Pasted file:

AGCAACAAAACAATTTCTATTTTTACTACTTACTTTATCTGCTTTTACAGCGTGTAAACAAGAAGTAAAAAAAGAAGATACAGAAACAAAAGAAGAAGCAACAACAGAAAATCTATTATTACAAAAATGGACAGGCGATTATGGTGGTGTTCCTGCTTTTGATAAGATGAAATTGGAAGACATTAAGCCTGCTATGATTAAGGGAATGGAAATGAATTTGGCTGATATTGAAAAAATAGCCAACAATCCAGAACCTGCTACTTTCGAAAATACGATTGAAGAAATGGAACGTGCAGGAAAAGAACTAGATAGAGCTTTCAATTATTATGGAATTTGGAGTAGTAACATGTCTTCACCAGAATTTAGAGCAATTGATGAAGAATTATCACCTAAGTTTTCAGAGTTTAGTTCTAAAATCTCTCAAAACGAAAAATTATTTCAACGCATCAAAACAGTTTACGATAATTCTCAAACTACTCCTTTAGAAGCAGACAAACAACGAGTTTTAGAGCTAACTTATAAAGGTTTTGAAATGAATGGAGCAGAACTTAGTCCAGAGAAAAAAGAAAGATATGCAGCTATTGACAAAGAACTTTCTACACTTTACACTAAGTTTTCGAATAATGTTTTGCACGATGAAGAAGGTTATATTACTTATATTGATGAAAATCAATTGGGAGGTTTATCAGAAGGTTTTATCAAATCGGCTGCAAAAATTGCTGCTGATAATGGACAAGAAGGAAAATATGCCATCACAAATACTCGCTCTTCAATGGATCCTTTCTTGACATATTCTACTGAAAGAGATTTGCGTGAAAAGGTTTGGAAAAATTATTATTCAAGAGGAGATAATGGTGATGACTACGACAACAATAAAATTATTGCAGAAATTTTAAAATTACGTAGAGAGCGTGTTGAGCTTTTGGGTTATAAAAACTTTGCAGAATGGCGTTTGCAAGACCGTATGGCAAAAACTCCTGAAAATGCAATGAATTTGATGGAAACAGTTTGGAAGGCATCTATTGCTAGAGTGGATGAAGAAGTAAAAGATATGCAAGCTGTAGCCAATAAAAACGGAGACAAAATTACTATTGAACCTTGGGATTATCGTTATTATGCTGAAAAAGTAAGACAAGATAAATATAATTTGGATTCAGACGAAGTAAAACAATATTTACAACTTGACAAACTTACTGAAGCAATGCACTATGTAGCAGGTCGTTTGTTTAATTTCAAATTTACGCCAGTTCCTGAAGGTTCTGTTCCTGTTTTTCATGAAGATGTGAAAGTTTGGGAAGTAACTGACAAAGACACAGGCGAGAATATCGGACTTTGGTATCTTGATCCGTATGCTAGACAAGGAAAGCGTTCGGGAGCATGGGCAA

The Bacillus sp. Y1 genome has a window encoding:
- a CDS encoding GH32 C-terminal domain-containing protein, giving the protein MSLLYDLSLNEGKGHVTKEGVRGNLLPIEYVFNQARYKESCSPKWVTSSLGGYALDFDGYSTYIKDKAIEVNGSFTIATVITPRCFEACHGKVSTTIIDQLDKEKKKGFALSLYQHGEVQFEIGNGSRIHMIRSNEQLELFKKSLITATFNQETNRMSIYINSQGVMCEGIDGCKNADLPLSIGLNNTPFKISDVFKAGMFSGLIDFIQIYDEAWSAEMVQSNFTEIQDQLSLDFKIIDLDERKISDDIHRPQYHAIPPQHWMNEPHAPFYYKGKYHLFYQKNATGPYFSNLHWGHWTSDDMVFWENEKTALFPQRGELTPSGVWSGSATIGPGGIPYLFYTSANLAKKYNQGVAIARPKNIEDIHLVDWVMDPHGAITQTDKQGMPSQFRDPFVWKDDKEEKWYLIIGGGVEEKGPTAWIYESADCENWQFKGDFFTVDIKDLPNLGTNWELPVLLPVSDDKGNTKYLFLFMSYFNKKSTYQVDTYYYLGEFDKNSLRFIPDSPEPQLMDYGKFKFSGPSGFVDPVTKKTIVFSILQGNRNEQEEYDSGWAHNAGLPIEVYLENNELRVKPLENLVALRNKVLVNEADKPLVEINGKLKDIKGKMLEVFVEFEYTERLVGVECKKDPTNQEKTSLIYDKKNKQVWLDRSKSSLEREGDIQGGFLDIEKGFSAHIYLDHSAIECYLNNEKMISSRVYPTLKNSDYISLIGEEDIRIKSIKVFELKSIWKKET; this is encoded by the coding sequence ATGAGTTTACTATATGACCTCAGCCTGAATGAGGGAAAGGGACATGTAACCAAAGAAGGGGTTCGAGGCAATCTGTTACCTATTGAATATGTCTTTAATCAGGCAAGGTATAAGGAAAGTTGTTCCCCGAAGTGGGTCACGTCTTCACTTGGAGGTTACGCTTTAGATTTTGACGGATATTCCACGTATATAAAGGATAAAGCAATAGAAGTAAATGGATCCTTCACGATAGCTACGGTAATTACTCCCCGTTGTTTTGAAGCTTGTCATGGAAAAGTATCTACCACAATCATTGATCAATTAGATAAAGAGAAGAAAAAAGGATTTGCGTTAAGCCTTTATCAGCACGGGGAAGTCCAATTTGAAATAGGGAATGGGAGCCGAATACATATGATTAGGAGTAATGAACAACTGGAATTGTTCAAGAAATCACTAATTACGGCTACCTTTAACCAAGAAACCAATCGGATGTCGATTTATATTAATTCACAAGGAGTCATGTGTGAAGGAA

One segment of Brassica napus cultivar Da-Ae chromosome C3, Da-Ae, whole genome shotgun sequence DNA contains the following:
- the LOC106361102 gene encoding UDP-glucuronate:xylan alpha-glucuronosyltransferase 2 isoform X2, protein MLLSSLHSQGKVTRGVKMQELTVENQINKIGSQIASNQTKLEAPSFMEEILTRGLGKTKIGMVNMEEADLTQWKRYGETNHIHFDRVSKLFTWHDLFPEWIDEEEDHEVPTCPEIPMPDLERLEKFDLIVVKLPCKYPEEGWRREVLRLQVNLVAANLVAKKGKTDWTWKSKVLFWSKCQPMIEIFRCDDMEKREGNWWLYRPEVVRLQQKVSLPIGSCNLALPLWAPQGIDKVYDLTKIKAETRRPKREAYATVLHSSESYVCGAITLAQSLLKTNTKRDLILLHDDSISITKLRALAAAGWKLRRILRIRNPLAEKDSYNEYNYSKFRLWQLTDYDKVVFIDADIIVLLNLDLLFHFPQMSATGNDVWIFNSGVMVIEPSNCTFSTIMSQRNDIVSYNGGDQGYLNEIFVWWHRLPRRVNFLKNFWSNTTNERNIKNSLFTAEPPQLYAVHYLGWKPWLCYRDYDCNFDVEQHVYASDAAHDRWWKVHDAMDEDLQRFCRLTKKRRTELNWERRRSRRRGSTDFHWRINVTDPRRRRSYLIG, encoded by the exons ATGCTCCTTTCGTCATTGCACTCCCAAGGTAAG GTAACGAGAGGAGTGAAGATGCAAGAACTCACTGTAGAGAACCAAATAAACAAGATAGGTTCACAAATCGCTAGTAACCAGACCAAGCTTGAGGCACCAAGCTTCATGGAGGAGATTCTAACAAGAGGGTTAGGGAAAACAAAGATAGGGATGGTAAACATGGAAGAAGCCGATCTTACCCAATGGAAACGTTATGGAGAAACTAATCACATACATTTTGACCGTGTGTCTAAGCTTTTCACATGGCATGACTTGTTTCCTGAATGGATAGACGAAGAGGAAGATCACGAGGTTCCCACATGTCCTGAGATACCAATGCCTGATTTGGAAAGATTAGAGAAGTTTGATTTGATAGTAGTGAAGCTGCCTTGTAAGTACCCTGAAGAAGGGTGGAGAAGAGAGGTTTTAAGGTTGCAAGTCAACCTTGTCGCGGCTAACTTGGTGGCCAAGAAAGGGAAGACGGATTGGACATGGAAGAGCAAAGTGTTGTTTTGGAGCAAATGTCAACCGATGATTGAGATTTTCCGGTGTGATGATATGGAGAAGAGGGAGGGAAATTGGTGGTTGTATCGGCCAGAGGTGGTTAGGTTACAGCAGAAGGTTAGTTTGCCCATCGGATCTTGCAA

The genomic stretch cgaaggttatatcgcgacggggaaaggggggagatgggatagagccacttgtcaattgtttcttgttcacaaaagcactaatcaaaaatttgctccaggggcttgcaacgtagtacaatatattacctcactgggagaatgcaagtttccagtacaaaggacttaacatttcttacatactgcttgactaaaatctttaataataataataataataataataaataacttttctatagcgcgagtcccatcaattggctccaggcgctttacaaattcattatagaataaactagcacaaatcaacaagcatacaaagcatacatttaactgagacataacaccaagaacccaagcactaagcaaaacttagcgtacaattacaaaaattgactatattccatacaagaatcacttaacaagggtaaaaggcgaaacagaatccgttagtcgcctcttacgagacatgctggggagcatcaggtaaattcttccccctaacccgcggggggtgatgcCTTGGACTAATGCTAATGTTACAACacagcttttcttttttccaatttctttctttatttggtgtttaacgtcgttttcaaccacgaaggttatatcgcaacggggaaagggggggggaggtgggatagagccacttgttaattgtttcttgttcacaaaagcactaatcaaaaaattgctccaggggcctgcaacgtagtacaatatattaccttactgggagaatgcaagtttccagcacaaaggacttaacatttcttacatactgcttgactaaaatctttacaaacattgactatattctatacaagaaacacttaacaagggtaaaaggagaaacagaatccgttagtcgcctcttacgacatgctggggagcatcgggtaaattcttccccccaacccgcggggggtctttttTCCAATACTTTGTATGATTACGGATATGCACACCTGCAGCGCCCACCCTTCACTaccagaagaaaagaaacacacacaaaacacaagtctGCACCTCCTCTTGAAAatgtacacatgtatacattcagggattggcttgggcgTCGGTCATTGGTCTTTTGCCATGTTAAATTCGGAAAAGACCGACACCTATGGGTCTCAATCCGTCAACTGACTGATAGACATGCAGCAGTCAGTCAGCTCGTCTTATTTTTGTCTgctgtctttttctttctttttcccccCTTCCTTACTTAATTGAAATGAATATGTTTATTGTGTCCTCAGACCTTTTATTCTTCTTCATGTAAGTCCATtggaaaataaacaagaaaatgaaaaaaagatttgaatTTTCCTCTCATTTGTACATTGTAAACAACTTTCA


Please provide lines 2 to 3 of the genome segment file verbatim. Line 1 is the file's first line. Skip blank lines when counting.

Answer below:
The Bacillus sp. Y1 genome has a window encoding:
- a CDS encoding GH32 C-terminal domain-containing protein, giving the protein MSLLYDLSLNEGKGHVTKEGVRGNLLPIEYVFNQARYKESCSPKWVTSSLGGYALDFDGYSTYIKDKAIEVNGSFTIATVITPRCFEACHGKVSTTIIDQLDKEKKKGFALSLYQHGEVQFEIGNGSRIHMIRSNEQLELFKKSLITATFNQETNRMSIYINSQGVMCEGIDGCKNADLPLSIGLNNTPFKISDVFKAGMFSGLIDFIQIYDEAWSAEMVQSNFTEIQDQLSLDFKIIDLDERKISDDIHRPQYHAIPPQHWMNEPHAPFYYKGKYHLFYQKNATGPYFSNLHWGHWTSDDMVFWENEKTALFPQRGELTPSGVWSGSATIGPGGIPYLFYTSANLAKKYNQGVAIARPKNIEDIHLVDWVMDPHGAITQTDKQGMPSQFRDPFVWKDDKEEKWYLIIGGGVEEKGPTAWIYESADCENWQFKGDFFTVDIKDLPNLGTNWELPVLLPVSDDKGNTKYLFLFMSYFNKKSTYQVDTYYYLGEFDKNSLRFIPDSPEPQLMDYGKFKFSGPSGFVDPVTKKTIVFSILQGNRNEQEEYDSGWAHNAGLPIEVYLENNELRVKPLENLVALRNKVLVNEADKPLVEINGKLKDIKGKMLEVFVEFEYTERLVGVECKKDPTNQEKTSLIYDKKNKQVWLDRSKSSLEREGDIQGGFLDIEKGFSAHIYLDHSAIECYLNNEKMISSRVYPTLKNSDYISLIGEEDIRIKSIKVFELKSIWKKET; this is encoded by the coding sequence ATGAGTTTACTATATGACCTCAGCCTGAATGAGGGAAAGGGACATGTAACCAAAGAAGGGGTTCGAGGCAATCTGTTACCTATTGAATATGTCTTTAATCAGGCAAGGTATAAGGAAAGTTGTTCCCCGAAGTGGGTCACGTCTTCACTTGGAGGTTACGCTTTAGATTTTGACGGATATTCCACGTATATAAAGGATAAAGCAATAGAAGTAAATGGATCCTTCACGATAGCTACGGTAATTACTCCCCGTTGTTTTGAAGCTTGTCATGGAAAAGTATCTACCACAATCATTGATCAATTAGATAAAGAGAAGAAAAAAGGATTTGCGTTAAGCCTTTATCAGCACGGGGAAGTCCAATTTGAAATAGGGAATGGGAGCCGAATACATATGATTAGGAGTAATGAACAACTGGAATTGTTCAAGAAATCACTAATTACGGCTACCTTTAACCAAGAAACCAATCGGATGTCGATTTATATTAATTCACAAGGAGTCATGTGTGAAGGAA